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The Inconvenience of Anonymity:

With great glee, he fondled the latest letter from his penpal. For a while he marveled at her lovely penmanship--her name and address first, and then his own, printed, he was sure, so lovingly by her. He tore open the letter. Though she usually wrote several pages, front and back, this letter was only one page--only one paragraph, he discovered upon unfolding it. He laid it aside and once more took up the envelope. There must be more, he thought. There wasn't. He returned to the letter and read.

The Inconvenience of Anonymity image

She had written only that she would like to know what he looked like. She said that since she had sent him a photograph of herself, it was only fair that he should describe himself to her. In two of her earlier letters she had asked him, as a post script, to please send her a photograph of himself, but he pretended to have missed her requests, and she hadn't pressed him on it beyond asking him twice. But that had been months ago, and he figured she had given up on it; now comes this letter requesting only that he describe himself. She wrote that when she passed certain young men on the street, she wondered if they might resemble him, her very own penpal.

He folded up the letter and stuffed it back inside the envelope, which he then took and placed inside the shoebox beneath his bed, wherein he kept all her letters. He took out pen and paper from his desk drawer. Because he felt she must be eager to know, he would answer right away. He hadn't got far before he became stuck; in fact, he hadn't got any farther than placing a comma behind 'Dear Elizabeth' when he laid down his pen, unable to write a word describing himself.

He went and leaned over his dresser, regarding himself closely in the mirror. He found there nothing of note to comment upon. All he saw were shapes--ovals and polygons--the kinds of shapes one might see if one shook out onto the floor the contents of a child's toy container. This wasn't going to be easy, he told himself: no one had ever noticed him.

The Inconvenience of Anonymity image

He closed his eyes for a moment. Opening his eyes, this time all he saw in the mirror were two planes--the surface of his nose, which wasn't distinct, just an amorphous blob mottled with large pores; and beyond that, the surface that made up the rest of his face, a shifting mirage, the components of which were impossible to be lit upon by the human eye. He closed his eyes again. When he opened them the whole room began to spin, so he lay down upon his bed.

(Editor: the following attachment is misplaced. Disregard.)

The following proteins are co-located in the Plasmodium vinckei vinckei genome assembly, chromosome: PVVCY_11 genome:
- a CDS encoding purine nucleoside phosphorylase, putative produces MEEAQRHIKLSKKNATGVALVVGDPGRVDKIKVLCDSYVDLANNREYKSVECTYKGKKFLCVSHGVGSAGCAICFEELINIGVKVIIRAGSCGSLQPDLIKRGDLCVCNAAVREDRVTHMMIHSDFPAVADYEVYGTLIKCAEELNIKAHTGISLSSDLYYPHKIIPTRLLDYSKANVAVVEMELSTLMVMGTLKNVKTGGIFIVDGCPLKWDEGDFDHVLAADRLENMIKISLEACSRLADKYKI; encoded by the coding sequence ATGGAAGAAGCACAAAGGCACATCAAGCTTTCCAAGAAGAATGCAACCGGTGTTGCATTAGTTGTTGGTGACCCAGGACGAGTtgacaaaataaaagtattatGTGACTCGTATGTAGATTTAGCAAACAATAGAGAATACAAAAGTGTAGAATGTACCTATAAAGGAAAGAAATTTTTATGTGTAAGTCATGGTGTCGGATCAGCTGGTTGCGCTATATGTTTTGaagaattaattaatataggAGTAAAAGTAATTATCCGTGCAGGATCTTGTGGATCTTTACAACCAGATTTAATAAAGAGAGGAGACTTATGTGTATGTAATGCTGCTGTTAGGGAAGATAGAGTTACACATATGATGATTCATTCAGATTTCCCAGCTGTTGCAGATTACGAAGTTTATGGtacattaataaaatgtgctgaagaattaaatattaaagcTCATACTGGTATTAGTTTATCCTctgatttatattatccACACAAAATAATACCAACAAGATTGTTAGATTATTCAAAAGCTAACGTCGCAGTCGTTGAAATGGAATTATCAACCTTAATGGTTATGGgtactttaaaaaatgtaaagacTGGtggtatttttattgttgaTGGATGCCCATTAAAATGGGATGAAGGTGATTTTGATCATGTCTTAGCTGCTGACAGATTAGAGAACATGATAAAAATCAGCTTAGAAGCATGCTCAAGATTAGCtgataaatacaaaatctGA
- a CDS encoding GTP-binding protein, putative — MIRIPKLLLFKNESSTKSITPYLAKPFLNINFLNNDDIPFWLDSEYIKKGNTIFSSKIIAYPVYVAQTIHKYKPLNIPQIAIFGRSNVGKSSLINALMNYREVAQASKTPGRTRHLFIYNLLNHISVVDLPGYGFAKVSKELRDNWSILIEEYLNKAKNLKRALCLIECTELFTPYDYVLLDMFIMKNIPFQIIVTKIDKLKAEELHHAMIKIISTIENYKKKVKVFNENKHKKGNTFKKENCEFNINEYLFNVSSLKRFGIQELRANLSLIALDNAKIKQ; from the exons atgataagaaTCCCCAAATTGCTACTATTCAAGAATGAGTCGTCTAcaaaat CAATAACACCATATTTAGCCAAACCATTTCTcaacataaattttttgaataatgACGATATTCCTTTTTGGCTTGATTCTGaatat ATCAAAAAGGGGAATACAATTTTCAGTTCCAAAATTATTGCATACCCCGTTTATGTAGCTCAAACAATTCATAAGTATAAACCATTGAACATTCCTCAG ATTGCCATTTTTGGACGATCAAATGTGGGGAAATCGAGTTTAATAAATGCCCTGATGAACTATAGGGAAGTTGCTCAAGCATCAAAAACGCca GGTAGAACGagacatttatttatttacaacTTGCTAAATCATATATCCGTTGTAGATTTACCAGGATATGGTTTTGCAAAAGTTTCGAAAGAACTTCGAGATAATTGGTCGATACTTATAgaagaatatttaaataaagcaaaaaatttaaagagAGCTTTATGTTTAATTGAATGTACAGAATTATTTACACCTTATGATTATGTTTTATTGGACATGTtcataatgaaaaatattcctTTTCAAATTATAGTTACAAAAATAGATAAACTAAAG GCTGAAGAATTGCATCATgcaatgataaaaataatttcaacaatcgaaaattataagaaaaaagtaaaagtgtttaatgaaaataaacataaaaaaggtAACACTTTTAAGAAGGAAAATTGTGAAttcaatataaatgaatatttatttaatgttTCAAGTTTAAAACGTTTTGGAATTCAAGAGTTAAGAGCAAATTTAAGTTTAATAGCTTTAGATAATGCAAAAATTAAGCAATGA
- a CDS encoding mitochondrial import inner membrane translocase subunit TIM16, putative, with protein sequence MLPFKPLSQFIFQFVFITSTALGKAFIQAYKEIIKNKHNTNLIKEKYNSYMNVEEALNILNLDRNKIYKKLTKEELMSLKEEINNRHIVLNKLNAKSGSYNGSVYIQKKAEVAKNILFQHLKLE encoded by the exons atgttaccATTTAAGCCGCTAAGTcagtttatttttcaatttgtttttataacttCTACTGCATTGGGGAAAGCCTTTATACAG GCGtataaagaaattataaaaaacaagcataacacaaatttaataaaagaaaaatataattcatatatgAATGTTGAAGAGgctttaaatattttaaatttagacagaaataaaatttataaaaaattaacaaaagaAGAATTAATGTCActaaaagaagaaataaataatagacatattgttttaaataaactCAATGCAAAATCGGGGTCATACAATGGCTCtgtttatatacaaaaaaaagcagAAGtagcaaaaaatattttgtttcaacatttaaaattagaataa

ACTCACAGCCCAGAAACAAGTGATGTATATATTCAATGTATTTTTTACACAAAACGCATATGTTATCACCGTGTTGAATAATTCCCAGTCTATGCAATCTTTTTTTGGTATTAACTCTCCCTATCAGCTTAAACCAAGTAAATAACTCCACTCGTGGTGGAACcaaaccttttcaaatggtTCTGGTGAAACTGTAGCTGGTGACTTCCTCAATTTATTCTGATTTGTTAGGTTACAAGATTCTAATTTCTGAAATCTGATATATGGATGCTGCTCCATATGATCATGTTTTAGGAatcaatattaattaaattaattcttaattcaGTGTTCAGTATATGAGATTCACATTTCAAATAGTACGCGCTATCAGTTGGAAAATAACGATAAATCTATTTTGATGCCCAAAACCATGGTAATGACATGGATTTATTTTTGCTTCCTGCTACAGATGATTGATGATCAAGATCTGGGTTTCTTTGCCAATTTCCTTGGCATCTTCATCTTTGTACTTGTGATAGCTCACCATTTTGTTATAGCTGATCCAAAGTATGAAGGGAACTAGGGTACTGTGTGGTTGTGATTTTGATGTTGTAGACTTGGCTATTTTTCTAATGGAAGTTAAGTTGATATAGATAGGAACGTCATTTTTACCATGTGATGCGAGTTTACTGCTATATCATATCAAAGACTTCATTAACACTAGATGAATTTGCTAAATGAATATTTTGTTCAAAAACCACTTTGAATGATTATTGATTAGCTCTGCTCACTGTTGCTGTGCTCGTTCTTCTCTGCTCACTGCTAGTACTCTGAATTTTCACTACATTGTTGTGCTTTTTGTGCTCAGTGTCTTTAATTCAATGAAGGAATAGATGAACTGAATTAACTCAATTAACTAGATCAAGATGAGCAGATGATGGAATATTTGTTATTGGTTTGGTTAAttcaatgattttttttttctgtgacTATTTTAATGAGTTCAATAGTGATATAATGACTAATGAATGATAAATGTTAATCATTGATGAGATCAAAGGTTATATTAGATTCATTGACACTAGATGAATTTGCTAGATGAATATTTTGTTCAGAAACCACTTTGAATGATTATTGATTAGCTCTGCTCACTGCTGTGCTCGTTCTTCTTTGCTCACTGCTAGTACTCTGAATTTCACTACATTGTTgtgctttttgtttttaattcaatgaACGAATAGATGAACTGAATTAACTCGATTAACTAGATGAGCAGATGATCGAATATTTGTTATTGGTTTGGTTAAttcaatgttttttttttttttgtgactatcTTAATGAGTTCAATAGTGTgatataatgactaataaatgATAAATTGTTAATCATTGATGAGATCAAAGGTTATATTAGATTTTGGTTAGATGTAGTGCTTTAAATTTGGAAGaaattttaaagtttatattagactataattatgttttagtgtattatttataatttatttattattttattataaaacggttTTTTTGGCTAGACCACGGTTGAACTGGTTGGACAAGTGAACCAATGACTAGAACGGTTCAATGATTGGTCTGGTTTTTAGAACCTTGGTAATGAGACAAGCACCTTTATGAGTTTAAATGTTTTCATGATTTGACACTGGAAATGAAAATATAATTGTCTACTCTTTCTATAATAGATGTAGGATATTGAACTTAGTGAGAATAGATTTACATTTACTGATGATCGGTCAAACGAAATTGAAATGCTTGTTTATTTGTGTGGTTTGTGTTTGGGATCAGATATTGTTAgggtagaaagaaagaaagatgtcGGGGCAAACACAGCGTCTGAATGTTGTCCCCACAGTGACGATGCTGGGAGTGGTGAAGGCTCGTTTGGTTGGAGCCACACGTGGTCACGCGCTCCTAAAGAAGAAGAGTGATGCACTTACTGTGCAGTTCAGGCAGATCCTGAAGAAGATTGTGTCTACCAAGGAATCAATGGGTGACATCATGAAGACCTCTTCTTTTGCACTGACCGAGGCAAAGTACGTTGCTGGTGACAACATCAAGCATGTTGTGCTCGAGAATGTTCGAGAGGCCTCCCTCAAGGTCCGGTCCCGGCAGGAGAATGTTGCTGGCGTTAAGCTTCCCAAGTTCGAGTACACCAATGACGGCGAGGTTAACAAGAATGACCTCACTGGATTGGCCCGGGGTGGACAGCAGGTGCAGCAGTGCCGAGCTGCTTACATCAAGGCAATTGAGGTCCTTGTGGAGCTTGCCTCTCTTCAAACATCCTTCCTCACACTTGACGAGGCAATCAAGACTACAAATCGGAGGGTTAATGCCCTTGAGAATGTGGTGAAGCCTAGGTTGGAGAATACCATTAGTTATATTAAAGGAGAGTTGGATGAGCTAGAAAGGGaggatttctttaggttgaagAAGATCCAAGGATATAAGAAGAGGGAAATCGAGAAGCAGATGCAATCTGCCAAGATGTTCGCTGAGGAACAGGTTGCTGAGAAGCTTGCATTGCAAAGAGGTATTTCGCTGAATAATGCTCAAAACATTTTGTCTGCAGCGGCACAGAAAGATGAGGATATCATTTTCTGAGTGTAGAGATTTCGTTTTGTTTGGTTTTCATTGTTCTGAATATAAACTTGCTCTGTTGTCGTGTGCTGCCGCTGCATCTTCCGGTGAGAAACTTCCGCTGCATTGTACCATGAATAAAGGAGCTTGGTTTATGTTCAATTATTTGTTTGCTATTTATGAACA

It played upon his mind how difficult to answer that last letter of hers was. All of her previous letters had been so easy to answer: just commenting on the things she had written, and then just answering truthfully all the direct questions she had put to him. He had always felt--his glossing over her two requests for a photograph notwithstanding--that he had responded thoroughly to all of her letters. But this response wasn't proving to be so easy. How, he wondered, do you describe yourself, when no one ever notices you?

The dizziness left him soon, so he rose up from his bed, and the remainder of his day passed uneventfully, the question of what he looked like never far from his thoughts. That night he tossed and turned a good deal before falling into a deep sleep.

He dreamed of a neighbor's house catching fire, the whole family of five sleeping through most of it before three firemen located and rescued them individually. The only casualties were the family's dog and her three newborn pups, burned beyond recognition on the back porch because they had been forgotten in the blurry half-sleep between wakefulness and the nightmare of making sure that all of the human loved ones were present and accounted for; sadly, the dogs just hadn't been noticed as missing.

When he awoke he didn't feel rested. He was glad that it was Saturday and he didn't have to climb out of bed and get ready for school. He would just lie there until the cobwebs left his head.

Then it occurred to him how he would reply to her letter. Though he had always taken a certain pride in knowing that he had always been completely truthful in his letters to her, this time he would lie; after all, he had to write something, and he was stumped about describing his looks. And since he was going to lie to her anyway, he thought he may as well go all out, so he sat down and wrote to her a glowing description of himself, leaving no doubt about his chiseled features being nothing less than Greek.

He got dressed, sneaked a stamp out of his mother's stationary drawer in the den, affixed it to his letter and, since the mailbox across the street was always emptied before his mailman came, began to cross the street, stepping out in front of a truck he hadn't noticed because he was so disgusted with himself for fooling the girl who lived halfway across the country, a girl he was fairly certain would never lay eyes on him.

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He never knew what hit him. He was rendered a bloody pulp, indistinguishable, and his letter was scurried along by the wind, into the gutter, and would decompose there in time, unseen, unread.

"I never even noticed him," said the truck driver, dumbly, over and over again, "I never even noticed him."
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